Voters confused days before Nov. 21st Pre-K sales tax vote - FOX13 News, WHBQ FOX 13

Voters confused days before Nov. 21st Pre-K sales tax vote

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MEMPHIS, Tenn. (FOX13) -

In three days Memphis voters will decide whether to support a half-cent sales tax increase to fund Pre-K education.

But if you ask the average person what are they voting for, the answer will surprise you.

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The clock is ticking when it comes to asking voters to approve the measure. A similar referendum in November 2012 failed in Shelby County. One reason it didn't pass is that county voters didn't know what they were voting for.

The special election is Thursday for the referendum but many Memphians didn't know the polls will be open.

"I have no idea (when election day is)."

"Um, now I do."

As far as understanding the Pre-K initiative, the need for a sales tax increase, and if approved, what the expected $30 million raised will actually fund.

"Some of it, I heard about the ballot. Some of it. I don't really exactly what they want to do," said a Shelby County voter.

It seems voters are not only confused, but don't necessarily believe the money will be set aside strictly for Pre-K.

"The city has made a lot of promises and has failed to keep all of the promises."

"I mean you can only trust that they'll do what they say."

It's an issue of trust, that seems to be a problem for the Memphis City Council. Shelby County Commissioner Mike Ritz said voters have a reason for being skeptical.

"A lack of a plan is part of the problem here," Commissioner Ritz said.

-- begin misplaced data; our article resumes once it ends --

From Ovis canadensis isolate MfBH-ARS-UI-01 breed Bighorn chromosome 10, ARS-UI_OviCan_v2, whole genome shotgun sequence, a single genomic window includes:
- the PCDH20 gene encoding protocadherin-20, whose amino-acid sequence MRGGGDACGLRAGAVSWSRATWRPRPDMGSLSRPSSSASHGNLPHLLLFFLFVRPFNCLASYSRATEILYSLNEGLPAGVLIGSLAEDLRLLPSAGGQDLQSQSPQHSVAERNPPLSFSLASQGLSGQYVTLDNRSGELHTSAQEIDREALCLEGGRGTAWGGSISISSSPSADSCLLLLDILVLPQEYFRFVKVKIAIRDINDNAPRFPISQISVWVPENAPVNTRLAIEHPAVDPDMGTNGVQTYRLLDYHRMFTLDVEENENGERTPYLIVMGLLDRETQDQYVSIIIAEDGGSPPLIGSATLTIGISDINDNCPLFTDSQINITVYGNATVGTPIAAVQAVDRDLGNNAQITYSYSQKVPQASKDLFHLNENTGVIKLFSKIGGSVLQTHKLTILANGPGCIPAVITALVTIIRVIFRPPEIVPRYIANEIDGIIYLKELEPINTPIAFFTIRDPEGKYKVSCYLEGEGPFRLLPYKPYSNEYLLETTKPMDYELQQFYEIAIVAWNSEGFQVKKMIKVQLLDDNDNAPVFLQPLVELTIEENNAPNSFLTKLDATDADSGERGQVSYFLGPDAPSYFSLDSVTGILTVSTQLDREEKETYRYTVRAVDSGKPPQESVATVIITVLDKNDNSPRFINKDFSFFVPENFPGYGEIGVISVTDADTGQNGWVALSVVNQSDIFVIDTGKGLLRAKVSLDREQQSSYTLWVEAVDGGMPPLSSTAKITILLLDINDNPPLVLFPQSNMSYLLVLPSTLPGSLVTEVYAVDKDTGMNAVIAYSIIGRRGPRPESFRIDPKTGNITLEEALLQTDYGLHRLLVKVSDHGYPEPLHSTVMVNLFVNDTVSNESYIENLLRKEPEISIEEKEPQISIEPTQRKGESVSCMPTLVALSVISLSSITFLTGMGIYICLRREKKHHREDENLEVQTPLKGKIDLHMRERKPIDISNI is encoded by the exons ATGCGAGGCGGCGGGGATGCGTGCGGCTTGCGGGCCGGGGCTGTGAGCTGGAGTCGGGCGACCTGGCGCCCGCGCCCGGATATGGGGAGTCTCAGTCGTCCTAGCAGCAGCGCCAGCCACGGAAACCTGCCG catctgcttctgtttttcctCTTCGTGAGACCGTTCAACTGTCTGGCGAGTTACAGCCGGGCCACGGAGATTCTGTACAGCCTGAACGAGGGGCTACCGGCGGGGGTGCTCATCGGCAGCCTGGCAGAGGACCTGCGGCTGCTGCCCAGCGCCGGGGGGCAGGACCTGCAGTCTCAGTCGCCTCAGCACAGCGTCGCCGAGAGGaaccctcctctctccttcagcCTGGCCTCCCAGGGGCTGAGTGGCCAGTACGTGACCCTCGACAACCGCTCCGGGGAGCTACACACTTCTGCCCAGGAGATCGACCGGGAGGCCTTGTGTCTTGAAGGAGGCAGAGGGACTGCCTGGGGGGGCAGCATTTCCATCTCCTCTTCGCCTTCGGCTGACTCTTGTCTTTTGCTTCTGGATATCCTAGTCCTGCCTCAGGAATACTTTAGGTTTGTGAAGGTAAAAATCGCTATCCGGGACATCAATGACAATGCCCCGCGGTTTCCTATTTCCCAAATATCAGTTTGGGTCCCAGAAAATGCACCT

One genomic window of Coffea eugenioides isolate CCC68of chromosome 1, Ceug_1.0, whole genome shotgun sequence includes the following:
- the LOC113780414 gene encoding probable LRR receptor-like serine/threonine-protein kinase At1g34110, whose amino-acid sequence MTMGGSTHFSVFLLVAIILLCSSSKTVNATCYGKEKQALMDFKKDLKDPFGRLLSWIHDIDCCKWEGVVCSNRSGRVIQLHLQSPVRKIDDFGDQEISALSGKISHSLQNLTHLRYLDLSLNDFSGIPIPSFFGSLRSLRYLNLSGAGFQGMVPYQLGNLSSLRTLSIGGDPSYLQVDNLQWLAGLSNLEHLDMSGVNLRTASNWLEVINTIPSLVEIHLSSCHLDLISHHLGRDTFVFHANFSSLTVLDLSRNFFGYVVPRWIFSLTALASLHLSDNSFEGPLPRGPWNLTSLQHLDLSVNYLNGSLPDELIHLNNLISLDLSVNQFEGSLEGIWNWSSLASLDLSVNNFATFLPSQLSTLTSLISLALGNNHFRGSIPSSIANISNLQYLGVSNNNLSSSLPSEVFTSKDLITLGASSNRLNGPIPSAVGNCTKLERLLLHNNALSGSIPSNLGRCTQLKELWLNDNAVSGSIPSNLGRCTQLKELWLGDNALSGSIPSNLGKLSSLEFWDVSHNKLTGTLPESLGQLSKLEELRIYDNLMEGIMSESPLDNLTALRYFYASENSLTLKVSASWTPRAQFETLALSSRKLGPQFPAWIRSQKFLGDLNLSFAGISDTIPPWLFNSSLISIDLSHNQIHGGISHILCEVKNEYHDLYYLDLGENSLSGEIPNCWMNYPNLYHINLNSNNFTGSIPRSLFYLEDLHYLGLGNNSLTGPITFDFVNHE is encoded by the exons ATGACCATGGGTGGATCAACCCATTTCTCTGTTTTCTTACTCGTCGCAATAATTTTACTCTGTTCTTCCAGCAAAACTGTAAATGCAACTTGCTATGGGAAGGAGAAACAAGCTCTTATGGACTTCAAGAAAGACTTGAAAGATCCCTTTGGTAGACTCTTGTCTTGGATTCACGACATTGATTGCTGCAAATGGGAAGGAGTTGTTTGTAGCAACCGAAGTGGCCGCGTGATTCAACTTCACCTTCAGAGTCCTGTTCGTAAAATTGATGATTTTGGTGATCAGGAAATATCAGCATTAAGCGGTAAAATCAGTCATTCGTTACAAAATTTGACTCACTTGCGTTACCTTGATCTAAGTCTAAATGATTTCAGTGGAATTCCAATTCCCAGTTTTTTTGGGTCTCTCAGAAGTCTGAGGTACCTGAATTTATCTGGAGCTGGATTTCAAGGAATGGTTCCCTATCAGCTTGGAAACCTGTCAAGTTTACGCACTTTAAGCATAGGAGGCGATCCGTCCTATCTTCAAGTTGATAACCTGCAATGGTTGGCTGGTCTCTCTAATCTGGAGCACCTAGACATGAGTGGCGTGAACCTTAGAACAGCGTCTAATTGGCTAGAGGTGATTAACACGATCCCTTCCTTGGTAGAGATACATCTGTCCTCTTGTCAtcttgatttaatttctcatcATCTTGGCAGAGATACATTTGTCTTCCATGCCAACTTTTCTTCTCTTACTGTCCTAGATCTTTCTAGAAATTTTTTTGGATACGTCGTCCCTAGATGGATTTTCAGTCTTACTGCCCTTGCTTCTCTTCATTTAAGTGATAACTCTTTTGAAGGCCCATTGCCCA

"I feel that every voter feels the same way that they haven't given a specific plan or a specific budget or any reasoning behind the one percent, even though it's for Pre-K," said a Shelby County voter.

A part of the argument for city council is the money raised is estimated to be $47 million if voters approve the referendum. Of the $47 million, $30 million will fund a city-run Pre-K program for thousands of Memphis kids. Whatever is left will lower the city's property tax rate.

Commissioner Ritz said even if voters approve the initiative, what the city council commits to today may have no bearing in the future.

"We can't commit the next county commission to doing so. They can't commit the next city council to doing something," Commissioner Ritz said. So while they may put $30 million in next year, it may be $29 (million), $25 (million) or $20 (million) the year after, and it may take them a while to get started. It's hard to start up from scratch."

Which means proponents still have work to do before proving the opponents wrong.

Polls will be open Thursday from 7 a.m. to 7 p.m.

Thursday from 7 a.m. to 7 p.m.

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